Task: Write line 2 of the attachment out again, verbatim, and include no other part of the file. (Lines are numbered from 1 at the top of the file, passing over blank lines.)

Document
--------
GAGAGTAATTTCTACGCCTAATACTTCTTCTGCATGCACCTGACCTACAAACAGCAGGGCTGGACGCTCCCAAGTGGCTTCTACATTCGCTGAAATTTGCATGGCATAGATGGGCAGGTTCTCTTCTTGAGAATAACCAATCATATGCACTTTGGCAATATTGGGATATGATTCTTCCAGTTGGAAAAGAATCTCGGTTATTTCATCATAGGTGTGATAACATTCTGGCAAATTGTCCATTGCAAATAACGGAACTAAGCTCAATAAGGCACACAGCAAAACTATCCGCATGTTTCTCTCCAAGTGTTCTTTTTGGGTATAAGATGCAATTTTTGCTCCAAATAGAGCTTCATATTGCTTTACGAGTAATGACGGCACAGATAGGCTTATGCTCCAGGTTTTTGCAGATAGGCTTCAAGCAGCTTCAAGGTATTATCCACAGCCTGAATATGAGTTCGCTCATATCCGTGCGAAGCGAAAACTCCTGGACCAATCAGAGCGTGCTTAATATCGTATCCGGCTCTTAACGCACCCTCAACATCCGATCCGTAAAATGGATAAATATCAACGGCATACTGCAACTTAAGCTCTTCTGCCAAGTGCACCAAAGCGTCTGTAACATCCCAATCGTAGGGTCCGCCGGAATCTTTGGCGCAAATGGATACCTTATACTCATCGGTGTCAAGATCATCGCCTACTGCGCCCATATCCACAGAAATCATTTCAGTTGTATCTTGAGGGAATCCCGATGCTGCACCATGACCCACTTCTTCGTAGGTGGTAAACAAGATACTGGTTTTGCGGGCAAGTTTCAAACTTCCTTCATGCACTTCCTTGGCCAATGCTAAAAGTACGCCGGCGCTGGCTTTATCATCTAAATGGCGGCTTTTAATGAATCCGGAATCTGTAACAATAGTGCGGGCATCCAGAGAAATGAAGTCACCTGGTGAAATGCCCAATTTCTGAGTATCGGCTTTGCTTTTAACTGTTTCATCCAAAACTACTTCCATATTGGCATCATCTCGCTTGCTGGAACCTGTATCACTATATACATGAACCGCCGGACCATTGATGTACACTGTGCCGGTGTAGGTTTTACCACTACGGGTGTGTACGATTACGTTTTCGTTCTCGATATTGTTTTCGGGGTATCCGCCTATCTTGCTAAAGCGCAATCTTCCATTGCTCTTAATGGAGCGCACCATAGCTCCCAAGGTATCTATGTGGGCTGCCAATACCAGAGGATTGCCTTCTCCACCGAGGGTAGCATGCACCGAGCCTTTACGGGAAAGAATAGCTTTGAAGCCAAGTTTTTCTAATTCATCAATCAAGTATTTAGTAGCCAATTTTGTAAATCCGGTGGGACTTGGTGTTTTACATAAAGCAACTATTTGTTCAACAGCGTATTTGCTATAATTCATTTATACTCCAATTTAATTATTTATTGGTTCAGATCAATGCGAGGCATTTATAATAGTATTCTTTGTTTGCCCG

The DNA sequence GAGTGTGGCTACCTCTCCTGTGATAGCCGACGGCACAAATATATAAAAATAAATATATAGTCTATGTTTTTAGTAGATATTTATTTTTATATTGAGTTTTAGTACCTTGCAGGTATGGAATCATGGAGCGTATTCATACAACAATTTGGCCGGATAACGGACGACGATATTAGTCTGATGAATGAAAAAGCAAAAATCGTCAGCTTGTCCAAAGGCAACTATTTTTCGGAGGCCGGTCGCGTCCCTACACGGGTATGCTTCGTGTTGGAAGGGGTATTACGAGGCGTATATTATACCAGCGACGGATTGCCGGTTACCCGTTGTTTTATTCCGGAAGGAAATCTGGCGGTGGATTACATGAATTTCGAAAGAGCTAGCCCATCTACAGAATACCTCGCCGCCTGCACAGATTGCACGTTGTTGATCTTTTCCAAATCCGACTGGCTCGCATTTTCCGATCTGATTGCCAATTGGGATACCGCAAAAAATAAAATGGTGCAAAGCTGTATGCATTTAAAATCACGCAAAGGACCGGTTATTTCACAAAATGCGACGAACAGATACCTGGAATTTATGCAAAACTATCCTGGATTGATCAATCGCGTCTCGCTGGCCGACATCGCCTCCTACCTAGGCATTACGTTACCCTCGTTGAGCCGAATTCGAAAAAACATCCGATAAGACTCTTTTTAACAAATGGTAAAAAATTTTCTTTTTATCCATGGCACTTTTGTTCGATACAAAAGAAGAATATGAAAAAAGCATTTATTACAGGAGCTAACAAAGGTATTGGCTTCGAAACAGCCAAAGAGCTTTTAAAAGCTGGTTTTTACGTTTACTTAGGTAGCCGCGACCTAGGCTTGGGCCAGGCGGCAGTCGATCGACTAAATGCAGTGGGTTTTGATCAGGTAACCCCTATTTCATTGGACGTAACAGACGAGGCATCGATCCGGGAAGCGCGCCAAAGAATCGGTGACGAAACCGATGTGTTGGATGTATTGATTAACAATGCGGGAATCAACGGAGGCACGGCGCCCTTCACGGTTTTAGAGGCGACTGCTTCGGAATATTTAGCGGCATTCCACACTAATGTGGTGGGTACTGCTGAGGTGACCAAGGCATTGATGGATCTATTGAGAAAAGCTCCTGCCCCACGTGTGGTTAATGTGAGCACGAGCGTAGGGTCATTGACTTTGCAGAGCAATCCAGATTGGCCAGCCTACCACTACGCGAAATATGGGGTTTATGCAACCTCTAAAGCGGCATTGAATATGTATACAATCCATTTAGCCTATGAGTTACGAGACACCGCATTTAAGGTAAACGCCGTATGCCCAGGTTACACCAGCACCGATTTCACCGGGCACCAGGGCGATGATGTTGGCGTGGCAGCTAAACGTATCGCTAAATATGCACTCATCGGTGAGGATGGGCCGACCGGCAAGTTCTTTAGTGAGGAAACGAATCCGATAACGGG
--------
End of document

The DNA sequence GAGTGTGGCTACCTCTCCTGTGATAGCCGACGGCACAAATATATAAAAATAAATATATAGTCTATGTTTTTAGTAGATATTTATTTTTATATTGAGTTTTAGTACCTTGCAGGTATGGAATCATGGAGCGTATTCATACAACAATTTGGCCGGATAACGGACGACGATATTAGTCTGATGAATGAAAAAGCAAAAATCGTCAGCTTGTCCAAAGGCAACTATTTTTCGGAGGCCGGTCGCGTCCCTACACGGGTATGCTTCGTGTTGGAAGGGGTATTACGAGGCGTATATTATACCAGCGACGGATTGCCGGTTACCCGTTGTTTTATTCCGGAAGGAAATCTGGCGGTGGATTACATGAATTTCGAAAGAGCTAGCCCATCTACAGAATACCTCGCCGCCTGCACAGATTGCACGTTGTTGATCTTTTCCAAATCCGACTGGCTCGCATTTTCCGATCTGATTGCCAATTGGGATACCGCAAAAAATAAAATGGTGCAAAGCTGTATGCATTTAAAATCACGCAAAGGACCGGTTATTTCACAAAATGCGACGAACAGATACCTGGAATTTATGCAAAACTATCCTGGATTGATCAATCGCGTCTCGCTGGCCGACATCGCCTCCTACCTAGGCATTACGTTACCCTCGTTGAGCCGAATTCGAAAAAACATCCGATAAGACTCTTTTTAACAAATGGTAAAAAATTTTCTTTTTATCCATGGCACTTTTGTTCGATACAAAAGAAGAATATGAAAAAAGCATTTATTACAGGAGCTAACAAAGGTATTGGCTTCGAAACAGCCAAAGAGCTTTTAAAAGCTGGTTTTTACGTTTACTTAGGTAGCCGCGACCTAGGCTTGGGCCAGGCGGCAGTCGATCGACTAAATGCAGTGGGTTTTGATCAGGTAACCCCTATTTCATTGGACGTAACAGACGAGGCATCGATCCGGGAAGCGCGCCAAAGAATCGGTGACGAAACCGATGTGTTGGATGTATTGATTAACAATGCGGGAATCAACGGAGGCACGGCGCCCTTCACGGTTTTAGAGGCGACTGCTTCGGAATATTTAGCGGCATTCCACACTAATGTGGTGGGTACTGCTGAGGTGACCAAGGCATTGATGGATCTATTGAGAAAAGCTCCTGCCCCACGTGTGGTTAATGTGAGCACGAGCGTAGGGTCATTGACTTTGCAGAGCAATCCAGATTGGCCAGCCTACCACTACGCGAAATATGGGGTTTATGCAACCTCTAAAGCGGCATTGAATATGTATACAATCCATTTAGCCTATGAGTTACGAGACACCGCATTTAAGGTAAACGCCGTATGCCCAGGTTACACCAGCACCGATTTCACCGGGCACCAGGGCGATGATGTTGGCGTGGCAGCTAAACGTATCGCTAAATATGCACTCATCGGTGAGGATGGGCCGACCGGCAAGTTCTTTAGTGAGGAAACGAATCCGATAACGGG